Now that Democrats have won control of the House, President Trump must show whether he can make good on his long-standing boast that he has perfected “the art of the deal” — this time with the opposition party that he has spent the past two years denigrating.
Despite the vitriol of the midterm campaign, Trump and Democratic leaders have signaled they are open to bipartisan cooperation.
Among the possible opportunities for common ground: a $1 trillion infrastructure plan, health care for people with preexisting conditions, controls on prescription drug prices, paid family leave — and possibly even providing a path to citizenship for immigrant children known as “dreamers,” analysts said.
“I think the president has proven that he’s interested in negotiating on a number of issues,” Rep. Conor Lamb (D-Pa.) said on CNN on Wednesday, adding Trump “has talked a lot about prescription drugs recently, and infrastructure.”
“There is no reason at all that we shouldn’t be able to come to some kind of agreement,” he said.
Still, the scenario for continued gridlock remains strong. The animosity between Trump and Democratic leaders may be too great for them to trust one another. And House Democrats are already planning to open a ream of investigations of Trump and his administration, taking up the subpoena power that has been in GOP hands for the past two years.
Trump, in a midday news conference, warned that if Democrats pursue investigations of him “all you’re going to do is end up in back and forth and back and forth, and two years is going to go up, and we won’t have done a thing.”
But he also said the Democratic takeover of the House could result in a “beautiful bipartisan” situation.
“They’re the majority in the House,” the president said about the Democrats. “I expect that they will come up with some fantastic ideas that I can support, on the environment, on so many different things.”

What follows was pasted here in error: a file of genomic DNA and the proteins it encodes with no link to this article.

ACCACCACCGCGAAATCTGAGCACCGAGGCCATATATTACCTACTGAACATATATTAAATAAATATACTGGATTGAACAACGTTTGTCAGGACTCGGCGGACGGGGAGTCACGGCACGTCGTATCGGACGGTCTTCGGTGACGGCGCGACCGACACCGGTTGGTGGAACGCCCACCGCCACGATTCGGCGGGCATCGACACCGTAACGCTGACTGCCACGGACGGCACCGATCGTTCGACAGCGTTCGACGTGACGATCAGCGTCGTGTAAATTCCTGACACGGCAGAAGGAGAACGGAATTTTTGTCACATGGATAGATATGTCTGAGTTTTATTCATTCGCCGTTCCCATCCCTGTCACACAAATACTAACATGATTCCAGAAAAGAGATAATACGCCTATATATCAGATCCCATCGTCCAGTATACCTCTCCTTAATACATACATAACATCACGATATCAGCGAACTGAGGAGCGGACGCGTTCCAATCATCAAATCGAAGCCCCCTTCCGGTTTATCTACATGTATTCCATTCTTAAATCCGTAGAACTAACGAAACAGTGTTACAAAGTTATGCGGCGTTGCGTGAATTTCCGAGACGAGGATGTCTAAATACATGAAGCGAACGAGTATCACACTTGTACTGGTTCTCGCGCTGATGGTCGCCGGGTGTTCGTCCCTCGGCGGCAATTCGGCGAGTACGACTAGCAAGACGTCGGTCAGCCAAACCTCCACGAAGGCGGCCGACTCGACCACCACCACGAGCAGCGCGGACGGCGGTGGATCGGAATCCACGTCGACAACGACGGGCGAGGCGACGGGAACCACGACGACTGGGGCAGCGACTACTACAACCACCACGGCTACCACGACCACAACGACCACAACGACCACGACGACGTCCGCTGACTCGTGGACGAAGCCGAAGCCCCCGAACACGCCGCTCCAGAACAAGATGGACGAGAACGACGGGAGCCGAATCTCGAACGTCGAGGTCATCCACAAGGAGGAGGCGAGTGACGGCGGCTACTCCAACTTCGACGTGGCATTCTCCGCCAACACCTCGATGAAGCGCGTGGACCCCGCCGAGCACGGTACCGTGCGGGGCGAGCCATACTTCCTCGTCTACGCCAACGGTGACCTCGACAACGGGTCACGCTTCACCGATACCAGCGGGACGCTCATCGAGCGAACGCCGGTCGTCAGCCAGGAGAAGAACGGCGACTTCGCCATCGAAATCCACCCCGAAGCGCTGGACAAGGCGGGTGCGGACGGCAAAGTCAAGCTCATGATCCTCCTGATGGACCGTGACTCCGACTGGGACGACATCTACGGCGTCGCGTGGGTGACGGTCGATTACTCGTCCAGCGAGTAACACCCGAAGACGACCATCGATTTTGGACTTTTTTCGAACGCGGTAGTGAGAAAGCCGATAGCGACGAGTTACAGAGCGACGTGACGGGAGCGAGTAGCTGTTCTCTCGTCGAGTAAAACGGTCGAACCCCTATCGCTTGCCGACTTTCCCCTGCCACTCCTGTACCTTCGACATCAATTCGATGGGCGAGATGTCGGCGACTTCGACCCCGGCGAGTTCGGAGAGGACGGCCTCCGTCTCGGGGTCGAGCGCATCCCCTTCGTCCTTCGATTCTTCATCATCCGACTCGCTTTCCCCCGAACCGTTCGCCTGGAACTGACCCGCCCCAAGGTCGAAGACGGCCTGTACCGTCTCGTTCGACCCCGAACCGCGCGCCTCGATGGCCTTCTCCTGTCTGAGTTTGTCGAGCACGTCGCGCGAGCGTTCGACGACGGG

After a campaign in which Republicans vilified Minority Leader Nancy Pelosi (D-Calif.), he congratulated her, tweeting she “deserves to be chosen Speaker.”
Dan Glickman, a Democratic former congressman from Kansas and former agriculture secretary who runs a congressional program at the nonpartisan Aspen Institute, said he hopes an influx of younger party members will spur an impulse “to get things done, with less stock in the gridlock of the past.”
“I don’t think those people are going to be satisfied with the status quo,” he said.
The strongest prospect for cooperation could be a bipartisan infrastructure bill. Rep. Peter A. DeFazio (D-Ore.) has said he met last month with a senior White House official to discuss his own infrastructure plan.
Meanwhile, Democratic leaders have put forward a $1 trillion proposal that would be financed in part by raising taxes cut in the Republican tax bill.
Although Trump is unlikely to agree to reverse his tax measure, he has said he wants to pass legislation to rebuild roads, bridges and other transportation infrastructure.
Pelosi, who is seeking to regain her post as House speaker, said in an interview Tuesday with PBS’s “NewsHour” that passing an infrastructure bill is possible.
“The president has said that that is something he wants to do. It’s always been nonpartisan, always been nonpartisan. Hopefully, we can work together to advance that agenda,” she said.
Ivanka Trump, the president’s daughter, could play a role in reaching across the aisle by stepping up her advocacy for measures with potential Democratic support. Last year, she persuaded her father to support expanding a child-care tax credit, a measure that was included in a tax bill Republicans approved.
Similarly, she has expressed support for a federal family leave plan that would give new parents six weeks of paid leave from work.
The proposal has languished. But family leave is overwhelmingly favored by Democrats and has wide support among Republicans.
However, the two parties are far apart on how to finance such a measure. Some Republicans have suggested allowing parents to take Social Security benefits early as a way to pay for the leave, while agreeing to defer retirement benefits. Some Democrats blasted the idea as a raid on Social Security benefits, suggesting instead the measure be funded by a new payroll tax.